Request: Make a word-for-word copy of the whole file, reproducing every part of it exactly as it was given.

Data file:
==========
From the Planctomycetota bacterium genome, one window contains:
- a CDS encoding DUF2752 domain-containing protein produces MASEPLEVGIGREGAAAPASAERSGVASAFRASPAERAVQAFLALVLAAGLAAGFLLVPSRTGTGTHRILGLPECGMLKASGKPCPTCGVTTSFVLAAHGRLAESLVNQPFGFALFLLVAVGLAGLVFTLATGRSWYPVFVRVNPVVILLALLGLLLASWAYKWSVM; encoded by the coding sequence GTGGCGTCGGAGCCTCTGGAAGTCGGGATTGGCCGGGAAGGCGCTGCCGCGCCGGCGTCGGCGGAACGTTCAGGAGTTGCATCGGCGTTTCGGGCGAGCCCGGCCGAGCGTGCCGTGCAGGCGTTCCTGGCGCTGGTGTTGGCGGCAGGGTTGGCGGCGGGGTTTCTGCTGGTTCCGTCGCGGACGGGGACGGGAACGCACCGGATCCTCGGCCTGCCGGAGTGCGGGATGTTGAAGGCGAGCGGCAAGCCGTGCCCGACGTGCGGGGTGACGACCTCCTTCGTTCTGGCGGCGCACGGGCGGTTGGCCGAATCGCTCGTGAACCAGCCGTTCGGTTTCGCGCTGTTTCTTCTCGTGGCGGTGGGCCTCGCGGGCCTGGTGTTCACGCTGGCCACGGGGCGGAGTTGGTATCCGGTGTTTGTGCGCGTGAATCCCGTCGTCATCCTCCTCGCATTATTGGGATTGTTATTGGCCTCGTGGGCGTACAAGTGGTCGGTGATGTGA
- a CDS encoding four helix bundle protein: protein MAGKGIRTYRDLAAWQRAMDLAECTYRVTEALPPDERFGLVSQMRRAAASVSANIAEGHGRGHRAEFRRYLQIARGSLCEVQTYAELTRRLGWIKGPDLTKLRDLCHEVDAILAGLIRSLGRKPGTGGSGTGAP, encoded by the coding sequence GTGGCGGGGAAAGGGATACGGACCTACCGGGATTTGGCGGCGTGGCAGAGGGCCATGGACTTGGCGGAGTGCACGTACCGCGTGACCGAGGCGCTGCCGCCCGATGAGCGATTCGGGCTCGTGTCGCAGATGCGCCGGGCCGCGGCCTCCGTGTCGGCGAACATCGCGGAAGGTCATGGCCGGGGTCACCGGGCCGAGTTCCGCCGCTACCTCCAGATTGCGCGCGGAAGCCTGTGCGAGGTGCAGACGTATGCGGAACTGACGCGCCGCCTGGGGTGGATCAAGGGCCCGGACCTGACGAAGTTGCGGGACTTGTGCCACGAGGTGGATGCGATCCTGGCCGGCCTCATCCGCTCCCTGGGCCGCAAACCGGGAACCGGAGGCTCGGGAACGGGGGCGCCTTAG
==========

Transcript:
From the Planctomycetota bacterium genome, one window contains:
- a CDS encoding DUF2752 domain-containing protein produces MASEPLEVGIGREGAAAPASAERSGVASAFRASPAERAVQAFLALVLAAGLAAGFLLVPSRTGTGTHRILGLPECGMLKASGKPCPTCGVTTSFVLAAHGRLAESLVNQPFGFALFLLVAVGLAGLVFTLATGRSWYPVFVRVNPVVILLALLGLLLASWAYKWSVM; encoded by the coding sequence GTGGCGTCGGAGCCTCTGGAAGTCGGGATTGGCCGGGAAGGCGCTGCCGCGCCGGCGTCGGCGGAACGTTCAGGAGTTGCATCGGCGTTTCGGGCGAGCCCGGCCGAGCGTGCCGTGCAGGCGTTCCTGGCGCTGGTGTTGGCGGCAGGGTTGGCGGCGGGGTTTCTGCTGGTTCCGTCGCGGACGGGGACGGGAACGCACCGGATCCTCGGCCTGCCGGAGTGCGGGATGTTGAAGGCGAGCGGCAAGCCGTGCCCGACGTGCGGGGTGACGACCTCCTTCGTTCTGGCGGCGCACGGGCGGTTGGCCGAATCGCTCGTGAACCAGCCGTTCGGTTTCGCGCTGTTTCTTCTCGTGGCGGTGGGCCTCGCGGGCCTGGTGTTCACGCTGGCCACGGGGCGGAGTTGGTATCCGGTGTTTGTGCGCGTGAATCCCGTCGTCATCCTCCTCGCATTATTGGGATTGTTATTGGCCTCGTGGGCGTACAAGTGGTCGGTGATGTGA
- a CDS encoding four helix bundle protein: protein MAGKGIRTYRDLAAWQRAMDLAECTYRVTEALPPDERFGLVSQMRRAAASVSANIAEGHGRGHRAEFRRYLQIARGSLCEVQTYAELTRRLGWIKGPDLTKLRDLCHEVDAILAGLIRSLGRKPGTGGSGTGAP, encoded by the coding sequence GTGGCGGGGAAAGGGATACGGACCTACCGGGATTTGGCGGCGTGGCAGAGGGCCATGGACTTGGCGGAGTGCACGTACCGCGTGACCGAGGCGCTGCCGCCCGATGAGCGATTCGGGCTCGTGTCGCAGATGCGCCGGGCCGCGGCCTCCGTGTCGGCGAACATCGCGGAAGGTCATGGCCGGGGTCACCGGGCCGAGTTCCGCCGCTACCTCCAGATTGCGCGCGGAAGCCTGTGCGAGGTGCAGACGTATGCGGAACTGACGCGCCGCCTGGGGTGGATCAAGGGCCCGGACCTGACGAAGTTGCGGGACTTGTGCCACGAGGTGGATGCGATCCTGGCCGGCCTCATCCGCTCCCTGGGCCGCAAACCGGGAACCGGAGGCTCGGGAACGGGGGCGCCTTAG